Awe-ducational: The Giant Panda

The giant panda is one of the most recognizable animals in the world. Its round fluffy body and black and white markings make it one of the most beloved creatures on earth. All wild pandas live on just six isolated mountain ranges in central China. Pandas prefer low temperatures and high humidity, so during the winter they live in cool, rainy habitats between 5,000 and 7,000 feet and move to snowy home ranges, some as high as 11,500 feet, during the summer.

Pandas are omnivores (meaning they eat both meat and plants) however, pandas rarely choose to eat meat. Ninety nine percent of their diet consist of certain varieties of bamboo. Bamboo is made up of mostly fiber and has very little nutrition. This means that a panda must eat large amounts of bamboo to remain healthy. A panda may find a spot surrounded by bamboo to sit and munch for up to 16 hours a day, taking naps between meals. In a typical day a panda will eat between 26 and 33 pounds of bamboo.

Due to their coloring, scientist once believed that pandas belonged to the raccoon family; however, it is now know that pandas belong to the bear family. Pandas are one of the smallest members of the bear family. They average no more than 6 feet in length and 240 pounds. In comparison, a brown bear can grow up to 9 feet and weigh more than 1,000 pounds.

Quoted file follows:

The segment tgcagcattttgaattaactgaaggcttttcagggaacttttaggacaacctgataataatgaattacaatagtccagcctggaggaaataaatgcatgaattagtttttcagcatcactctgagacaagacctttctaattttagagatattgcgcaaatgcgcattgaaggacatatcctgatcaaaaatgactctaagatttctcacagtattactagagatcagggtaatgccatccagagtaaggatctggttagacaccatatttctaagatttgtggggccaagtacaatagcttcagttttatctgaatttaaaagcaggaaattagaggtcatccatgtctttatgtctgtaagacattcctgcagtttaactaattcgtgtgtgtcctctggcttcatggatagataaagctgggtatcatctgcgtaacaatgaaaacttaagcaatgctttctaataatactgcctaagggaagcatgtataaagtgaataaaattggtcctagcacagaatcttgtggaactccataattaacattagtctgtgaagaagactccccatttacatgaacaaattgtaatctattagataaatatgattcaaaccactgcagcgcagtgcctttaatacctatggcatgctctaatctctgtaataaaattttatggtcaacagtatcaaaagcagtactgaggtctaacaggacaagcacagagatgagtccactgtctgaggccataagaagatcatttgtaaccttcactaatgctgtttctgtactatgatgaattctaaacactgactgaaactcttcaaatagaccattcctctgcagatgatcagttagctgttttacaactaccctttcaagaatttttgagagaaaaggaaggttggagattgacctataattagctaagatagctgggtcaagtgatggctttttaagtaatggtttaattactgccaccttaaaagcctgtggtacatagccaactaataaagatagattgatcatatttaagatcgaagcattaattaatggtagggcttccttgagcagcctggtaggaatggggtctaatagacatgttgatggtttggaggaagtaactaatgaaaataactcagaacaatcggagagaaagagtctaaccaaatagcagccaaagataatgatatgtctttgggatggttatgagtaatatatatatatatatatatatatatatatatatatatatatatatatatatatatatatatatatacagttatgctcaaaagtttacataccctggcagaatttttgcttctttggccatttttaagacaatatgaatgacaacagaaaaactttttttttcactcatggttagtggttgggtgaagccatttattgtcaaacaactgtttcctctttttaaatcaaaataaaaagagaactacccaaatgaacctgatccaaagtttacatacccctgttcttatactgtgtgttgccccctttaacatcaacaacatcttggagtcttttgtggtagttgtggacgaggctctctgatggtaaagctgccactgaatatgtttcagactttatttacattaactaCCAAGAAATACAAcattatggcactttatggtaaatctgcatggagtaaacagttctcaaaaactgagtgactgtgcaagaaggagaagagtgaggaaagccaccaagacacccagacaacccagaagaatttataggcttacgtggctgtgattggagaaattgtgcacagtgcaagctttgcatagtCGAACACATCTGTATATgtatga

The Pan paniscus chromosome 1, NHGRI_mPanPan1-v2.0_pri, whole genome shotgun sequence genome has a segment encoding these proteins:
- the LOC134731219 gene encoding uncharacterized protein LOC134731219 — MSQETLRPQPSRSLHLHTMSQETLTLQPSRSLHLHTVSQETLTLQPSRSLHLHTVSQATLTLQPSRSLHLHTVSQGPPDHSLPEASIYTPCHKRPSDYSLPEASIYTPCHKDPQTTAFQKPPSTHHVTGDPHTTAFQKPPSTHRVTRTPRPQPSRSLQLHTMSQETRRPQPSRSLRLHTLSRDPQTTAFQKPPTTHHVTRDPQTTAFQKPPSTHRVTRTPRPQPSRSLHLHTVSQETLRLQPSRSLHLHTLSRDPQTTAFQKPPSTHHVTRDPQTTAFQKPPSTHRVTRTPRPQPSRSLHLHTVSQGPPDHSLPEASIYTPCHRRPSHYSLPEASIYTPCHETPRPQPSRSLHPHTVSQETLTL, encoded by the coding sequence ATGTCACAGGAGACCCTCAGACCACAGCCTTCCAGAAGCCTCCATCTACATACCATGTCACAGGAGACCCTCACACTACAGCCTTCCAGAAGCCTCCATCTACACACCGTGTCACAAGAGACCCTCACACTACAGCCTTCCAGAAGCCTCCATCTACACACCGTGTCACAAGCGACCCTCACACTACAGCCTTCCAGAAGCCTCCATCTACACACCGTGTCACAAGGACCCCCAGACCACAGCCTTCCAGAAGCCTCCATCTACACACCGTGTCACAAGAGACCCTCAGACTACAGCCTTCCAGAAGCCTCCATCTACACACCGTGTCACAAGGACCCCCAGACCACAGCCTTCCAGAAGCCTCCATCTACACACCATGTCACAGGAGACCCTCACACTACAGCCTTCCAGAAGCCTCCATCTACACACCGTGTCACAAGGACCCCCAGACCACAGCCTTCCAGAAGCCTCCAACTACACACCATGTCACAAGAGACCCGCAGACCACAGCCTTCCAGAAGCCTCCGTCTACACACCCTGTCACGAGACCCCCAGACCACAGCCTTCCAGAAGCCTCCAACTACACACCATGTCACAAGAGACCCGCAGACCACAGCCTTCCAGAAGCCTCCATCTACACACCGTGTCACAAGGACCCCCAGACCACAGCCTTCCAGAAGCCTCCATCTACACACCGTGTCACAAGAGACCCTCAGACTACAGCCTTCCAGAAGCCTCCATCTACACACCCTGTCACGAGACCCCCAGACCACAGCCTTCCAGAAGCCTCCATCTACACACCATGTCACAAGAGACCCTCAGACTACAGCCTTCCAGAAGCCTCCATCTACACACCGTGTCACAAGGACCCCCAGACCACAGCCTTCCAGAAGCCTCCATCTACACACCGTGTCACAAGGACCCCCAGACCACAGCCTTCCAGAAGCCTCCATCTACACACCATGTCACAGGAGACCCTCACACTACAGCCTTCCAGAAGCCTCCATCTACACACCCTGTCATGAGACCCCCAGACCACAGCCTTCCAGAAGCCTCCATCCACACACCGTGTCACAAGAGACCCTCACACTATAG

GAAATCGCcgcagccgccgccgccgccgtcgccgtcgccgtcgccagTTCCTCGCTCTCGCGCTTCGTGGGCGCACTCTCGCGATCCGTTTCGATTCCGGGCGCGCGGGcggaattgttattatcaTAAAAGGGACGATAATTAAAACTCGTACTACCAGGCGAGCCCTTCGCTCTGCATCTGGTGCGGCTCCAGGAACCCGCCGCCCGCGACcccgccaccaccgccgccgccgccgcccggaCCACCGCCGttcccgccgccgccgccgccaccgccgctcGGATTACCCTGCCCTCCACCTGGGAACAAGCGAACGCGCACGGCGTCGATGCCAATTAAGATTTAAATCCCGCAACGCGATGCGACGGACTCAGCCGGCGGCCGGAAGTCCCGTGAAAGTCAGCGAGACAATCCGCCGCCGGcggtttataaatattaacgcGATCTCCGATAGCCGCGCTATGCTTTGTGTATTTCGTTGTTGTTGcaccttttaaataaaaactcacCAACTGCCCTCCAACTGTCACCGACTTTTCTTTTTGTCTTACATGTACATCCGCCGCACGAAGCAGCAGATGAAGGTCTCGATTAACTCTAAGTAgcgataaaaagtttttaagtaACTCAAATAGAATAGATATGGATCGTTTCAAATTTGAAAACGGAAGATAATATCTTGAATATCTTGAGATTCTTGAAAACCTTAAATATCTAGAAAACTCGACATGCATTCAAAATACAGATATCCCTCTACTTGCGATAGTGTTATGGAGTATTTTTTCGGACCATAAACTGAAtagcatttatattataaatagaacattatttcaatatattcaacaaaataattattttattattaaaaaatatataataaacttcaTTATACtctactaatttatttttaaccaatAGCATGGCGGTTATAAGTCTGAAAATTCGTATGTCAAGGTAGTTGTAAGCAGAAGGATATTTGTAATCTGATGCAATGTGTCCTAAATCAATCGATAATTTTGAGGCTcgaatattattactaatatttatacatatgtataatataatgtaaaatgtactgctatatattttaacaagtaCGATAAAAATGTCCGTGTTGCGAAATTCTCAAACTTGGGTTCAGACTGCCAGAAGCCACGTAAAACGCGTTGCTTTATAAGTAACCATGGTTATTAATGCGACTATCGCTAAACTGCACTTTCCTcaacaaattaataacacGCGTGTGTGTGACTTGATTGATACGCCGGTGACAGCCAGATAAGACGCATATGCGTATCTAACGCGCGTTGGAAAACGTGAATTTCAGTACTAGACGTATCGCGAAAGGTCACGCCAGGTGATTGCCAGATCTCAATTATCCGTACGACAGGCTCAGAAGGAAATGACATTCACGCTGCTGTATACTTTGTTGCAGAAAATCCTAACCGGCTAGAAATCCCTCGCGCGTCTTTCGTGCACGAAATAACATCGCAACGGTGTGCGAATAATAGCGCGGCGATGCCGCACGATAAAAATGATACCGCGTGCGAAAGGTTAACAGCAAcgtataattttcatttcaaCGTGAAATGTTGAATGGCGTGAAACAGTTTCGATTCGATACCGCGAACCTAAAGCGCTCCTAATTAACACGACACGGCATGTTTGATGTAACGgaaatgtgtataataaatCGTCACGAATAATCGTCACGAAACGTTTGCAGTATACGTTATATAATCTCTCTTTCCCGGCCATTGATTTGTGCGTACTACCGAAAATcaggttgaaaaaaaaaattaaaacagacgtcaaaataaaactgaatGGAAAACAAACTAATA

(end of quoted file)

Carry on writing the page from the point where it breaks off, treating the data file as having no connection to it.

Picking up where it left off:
A newborn panda is called a cub. At birth a cub weighs just 4 ounces and is nearly 1,000 times smaller than its mother. At 10 weeks its fluffy black and white fur begins to develop. Four weeks later the cub’s teeth begin to grow in. When the cub is seven months old its mother leads it out of the den to explore the forest, and introduces the cub to water and bamboo.

There are about 1,900 giant pandas living in the wild today, a 17% rise in population over the last decade. Because of that rise the giant panda has been moved from an endangered species to a vulnerable species. That success story of the giant panda is thanks, in large part, to organizations like the World Wildlife Fund (WWF) that are working hard to save many at risk creatures like the giant panda.

If you want to learn more about the giant panda you can visit the juvenile non-fiction section at the Auburn Hills Public Library. Here are some books that you can check out on the topic.

Pandas by Melissa Gish Giant PAnda by Anna Claybourne 50 Reasons to Care About Giant Pandas by Mary Firestone